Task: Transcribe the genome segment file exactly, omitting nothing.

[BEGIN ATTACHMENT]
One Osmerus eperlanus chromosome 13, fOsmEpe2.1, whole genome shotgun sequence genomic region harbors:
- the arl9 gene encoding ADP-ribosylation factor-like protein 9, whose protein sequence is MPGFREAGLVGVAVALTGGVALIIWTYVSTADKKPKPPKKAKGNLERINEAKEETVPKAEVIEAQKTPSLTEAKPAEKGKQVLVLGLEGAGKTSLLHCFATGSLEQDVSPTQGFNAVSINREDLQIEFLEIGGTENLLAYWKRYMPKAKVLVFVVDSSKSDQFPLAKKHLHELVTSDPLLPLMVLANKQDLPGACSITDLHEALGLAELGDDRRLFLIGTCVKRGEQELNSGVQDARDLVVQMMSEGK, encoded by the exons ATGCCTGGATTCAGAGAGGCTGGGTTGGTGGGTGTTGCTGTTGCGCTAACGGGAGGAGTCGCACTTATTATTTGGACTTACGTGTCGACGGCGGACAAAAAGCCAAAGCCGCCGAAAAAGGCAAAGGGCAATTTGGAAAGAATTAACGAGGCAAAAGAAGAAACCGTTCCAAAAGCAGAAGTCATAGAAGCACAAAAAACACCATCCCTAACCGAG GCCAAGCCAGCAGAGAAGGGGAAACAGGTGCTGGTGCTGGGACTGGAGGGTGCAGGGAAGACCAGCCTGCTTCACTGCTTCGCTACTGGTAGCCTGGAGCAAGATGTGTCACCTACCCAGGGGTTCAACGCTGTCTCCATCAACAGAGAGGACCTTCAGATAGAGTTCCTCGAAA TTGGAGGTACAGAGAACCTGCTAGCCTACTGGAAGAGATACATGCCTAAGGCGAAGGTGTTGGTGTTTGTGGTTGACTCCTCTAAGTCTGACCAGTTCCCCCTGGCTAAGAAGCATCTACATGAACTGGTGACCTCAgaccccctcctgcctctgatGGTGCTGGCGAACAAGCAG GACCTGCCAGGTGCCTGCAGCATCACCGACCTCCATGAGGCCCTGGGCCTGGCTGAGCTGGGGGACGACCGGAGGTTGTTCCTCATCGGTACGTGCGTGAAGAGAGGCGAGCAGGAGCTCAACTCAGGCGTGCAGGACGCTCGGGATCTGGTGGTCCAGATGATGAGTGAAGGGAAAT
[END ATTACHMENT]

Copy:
One Osmerus eperlanus chromosome 13, fOsmEpe2.1, whole genome shotgun sequence genomic region harbors:
- the arl9 gene encoding ADP-ribosylation factor-like protein 9, whose protein sequence is MPGFREAGLVGVAVALTGGVALIIWTYVSTADKKPKPPKKAKGNLERINEAKEETVPKAEVIEAQKTPSLTEAKPAEKGKQVLVLGLEGAGKTSLLHCFATGSLEQDVSPTQGFNAVSINREDLQIEFLEIGGTENLLAYWKRYMPKAKVLVFVVDSSKSDQFPLAKKHLHELVTSDPLLPLMVLANKQDLPGACSITDLHEALGLAELGDDRRLFLIGTCVKRGEQELNSGVQDARDLVVQMMSEGK, encoded by the exons ATGCCTGGATTCAGAGAGGCTGGGTTGGTGGGTGTTGCTGTTGCGCTAACGGGAGGAGTCGCACTTATTATTTGGACTTACGTGTCGACGGCGGACAAAAAGCCAAAGCCGCCGAAAAAGGCAAAGGGCAATTTGGAAAGAATTAACGAGGCAAAAGAAGAAACCGTTCCAAAAGCAGAAGTCATAGAAGCACAAAAAACACCATCCCTAACCGAG GCCAAGCCAGCAGAGAAGGGGAAACAGGTGCTGGTGCTGGGACTGGAGGGTGCAGGGAAGACCAGCCTGCTTCACTGCTTCGCTACTGGTAGCCTGGAGCAAGATGTGTCACCTACCCAGGGGTTCAACGCTGTCTCCATCAACAGAGAGGACCTTCAGATAGAGTTCCTCGAAA TTGGAGGTACAGAGAACCTGCTAGCCTACTGGAAGAGATACATGCCTAAGGCGAAGGTGTTGGTGTTTGTGGTTGACTCCTCTAAGTCTGACCAGTTCCCCCTGGCTAAGAAGCATCTACATGAACTGGTGACCTCAgaccccctcctgcctctgatGGTGCTGGCGAACAAGCAG GACCTGCCAGGTGCCTGCAGCATCACCGACCTCCATGAGGCCCTGGGCCTGGCTGAGCTGGGGGACGACCGGAGGTTGTTCCTCATCGGTACGTGCGTGAAGAGAGGCGAGCAGGAGCTCAACTCAGGCGTGCAGGACGCTCGGGATCTGGTGGTCCAGATGATGAGTGAAGGGAAAT